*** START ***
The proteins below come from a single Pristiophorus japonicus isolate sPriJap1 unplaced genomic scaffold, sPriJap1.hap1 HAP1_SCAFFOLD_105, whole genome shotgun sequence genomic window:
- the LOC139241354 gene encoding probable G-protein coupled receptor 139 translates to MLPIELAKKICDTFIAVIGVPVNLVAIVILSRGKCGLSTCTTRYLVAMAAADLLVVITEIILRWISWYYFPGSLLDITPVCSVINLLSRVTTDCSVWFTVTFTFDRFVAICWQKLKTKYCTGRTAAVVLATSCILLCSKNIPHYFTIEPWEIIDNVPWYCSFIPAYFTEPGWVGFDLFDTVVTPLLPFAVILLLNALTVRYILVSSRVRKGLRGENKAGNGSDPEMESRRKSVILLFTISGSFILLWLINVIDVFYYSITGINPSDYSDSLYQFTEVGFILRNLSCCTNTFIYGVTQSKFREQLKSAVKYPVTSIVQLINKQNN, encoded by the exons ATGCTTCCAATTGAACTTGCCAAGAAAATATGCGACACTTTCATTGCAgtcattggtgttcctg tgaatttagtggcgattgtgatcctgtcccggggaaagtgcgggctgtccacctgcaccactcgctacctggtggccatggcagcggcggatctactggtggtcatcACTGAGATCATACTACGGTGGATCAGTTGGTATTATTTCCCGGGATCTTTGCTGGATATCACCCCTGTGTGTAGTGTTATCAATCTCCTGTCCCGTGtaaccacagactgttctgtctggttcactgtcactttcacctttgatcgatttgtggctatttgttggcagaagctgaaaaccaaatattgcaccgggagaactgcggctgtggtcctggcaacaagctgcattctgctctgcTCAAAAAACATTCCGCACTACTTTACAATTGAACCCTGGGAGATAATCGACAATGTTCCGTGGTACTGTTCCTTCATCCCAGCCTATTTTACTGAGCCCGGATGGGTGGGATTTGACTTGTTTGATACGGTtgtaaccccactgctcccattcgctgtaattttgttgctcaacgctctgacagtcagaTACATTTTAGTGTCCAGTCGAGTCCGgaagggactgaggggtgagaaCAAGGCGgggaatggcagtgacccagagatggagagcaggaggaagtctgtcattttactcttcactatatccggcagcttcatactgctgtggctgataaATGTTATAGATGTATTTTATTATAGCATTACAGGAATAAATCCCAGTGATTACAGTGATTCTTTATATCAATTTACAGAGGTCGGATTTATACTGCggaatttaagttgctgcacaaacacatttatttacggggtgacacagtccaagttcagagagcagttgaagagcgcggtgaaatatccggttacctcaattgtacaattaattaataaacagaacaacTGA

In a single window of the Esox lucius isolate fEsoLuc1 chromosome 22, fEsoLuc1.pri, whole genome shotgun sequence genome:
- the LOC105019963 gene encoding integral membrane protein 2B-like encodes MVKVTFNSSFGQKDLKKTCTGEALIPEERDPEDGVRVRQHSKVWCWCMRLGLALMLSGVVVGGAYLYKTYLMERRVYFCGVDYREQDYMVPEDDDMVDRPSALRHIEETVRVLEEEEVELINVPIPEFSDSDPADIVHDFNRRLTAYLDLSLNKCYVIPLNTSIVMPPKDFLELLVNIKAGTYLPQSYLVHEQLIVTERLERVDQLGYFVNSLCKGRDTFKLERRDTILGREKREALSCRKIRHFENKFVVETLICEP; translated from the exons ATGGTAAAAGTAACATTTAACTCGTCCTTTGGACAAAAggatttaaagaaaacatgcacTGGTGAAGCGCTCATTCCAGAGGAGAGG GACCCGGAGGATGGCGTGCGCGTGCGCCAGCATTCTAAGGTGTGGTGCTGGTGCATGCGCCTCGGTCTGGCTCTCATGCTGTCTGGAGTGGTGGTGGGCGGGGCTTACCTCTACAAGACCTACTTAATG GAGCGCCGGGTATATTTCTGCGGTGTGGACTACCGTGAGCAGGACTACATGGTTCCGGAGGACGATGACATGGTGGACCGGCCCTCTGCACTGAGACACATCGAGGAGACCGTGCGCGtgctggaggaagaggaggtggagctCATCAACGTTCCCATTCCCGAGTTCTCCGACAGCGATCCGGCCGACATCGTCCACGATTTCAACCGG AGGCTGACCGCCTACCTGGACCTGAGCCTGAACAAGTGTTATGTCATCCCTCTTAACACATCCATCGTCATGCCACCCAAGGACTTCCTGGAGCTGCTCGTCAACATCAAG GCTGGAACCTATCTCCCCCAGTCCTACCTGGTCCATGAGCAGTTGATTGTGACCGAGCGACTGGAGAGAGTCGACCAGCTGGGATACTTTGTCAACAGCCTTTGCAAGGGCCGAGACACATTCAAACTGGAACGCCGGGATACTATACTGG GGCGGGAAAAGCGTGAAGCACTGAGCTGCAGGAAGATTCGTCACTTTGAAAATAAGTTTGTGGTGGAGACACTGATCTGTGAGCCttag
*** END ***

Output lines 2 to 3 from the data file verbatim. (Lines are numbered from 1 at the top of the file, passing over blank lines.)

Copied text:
- the LOC139241354 gene encoding probable G-protein coupled receptor 139 translates to MLPIELAKKICDTFIAVIGVPVNLVAIVILSRGKCGLSTCTTRYLVAMAAADLLVVITEIILRWISWYYFPGSLLDITPVCSVINLLSRVTTDCSVWFTVTFTFDRFVAICWQKLKTKYCTGRTAAVVLATSCILLCSKNIPHYFTIEPWEIIDNVPWYCSFIPAYFTEPGWVGFDLFDTVVTPLLPFAVILLLNALTVRYILVSSRVRKGLRGENKAGNGSDPEMESRRKSVILLFTISGSFILLWLINVIDVFYYSITGINPSDYSDSLYQFTEVGFILRNLSCCTNTFIYGVTQSKFREQLKSAVKYPVTSIVQLINKQNN, encoded by the exons ATGCTTCCAATTGAACTTGCCAAGAAAATATGCGACACTTTCATTGCAgtcattggtgttcctg tgaatttagtggcgattgtgatcctgtcccggggaaagtgcgggctgtccacctgcaccactcgctacctggtggccatggcagcggcggatctactggtggtcatcACTGAGATCATACTACGGTGGATCAGTTGGTATTATTTCCCGGGATCTTTGCTGGATATCACCCCTGTGTGTAGTGTTATCAATCTCCTGTCCCGTGtaaccacagactgttctgtctggttcactgtcactttcacctttgatcgatttgtggctatttgttggcagaagctgaaaaccaaatattgcaccgggagaactgcggctgtggtcctggcaacaagctgcattctgctctgcTCAAAAAACATTCCGCACTACTTTACAATTGAACCCTGGGAGATAATCGACAATGTTCCGTGGTACTGTTCCTTCATCCCAGCCTATTTTACTGAGCCCGGATGGGTGGGATTTGACTTGTTTGATACGGTtgtaaccccactgctcccattcgctgtaattttgttgctcaacgctctgacagtcagaTACATTTTAGTGTCCAGTCGAGTCCGgaagggactgaggggtgagaaCAAGGCGgggaatggcagtgacccagagatggagagcaggaggaagtctgtcattttactcttcactatatccggcagcttcatactgctgtggctgataaATGTTATAGATGTATTTTATTATAGCATTACAGGAATAAATCCCAGTGATTACAGTGATTCTTTATATCAATTTACAGAGGTCGGATTTATACTGCggaatttaagttgctgcacaaacacatttatttacggggtgacacagtccaagttcagagagcagttgaagagcgcggtgaaatatccggttacctcaattgtacaattaattaataaacagaacaacTGA

In a single window of the Esox lucius isolate fEsoLuc1 chromosome 22, fEsoLuc1.pri, whole genome shotgun sequence genome: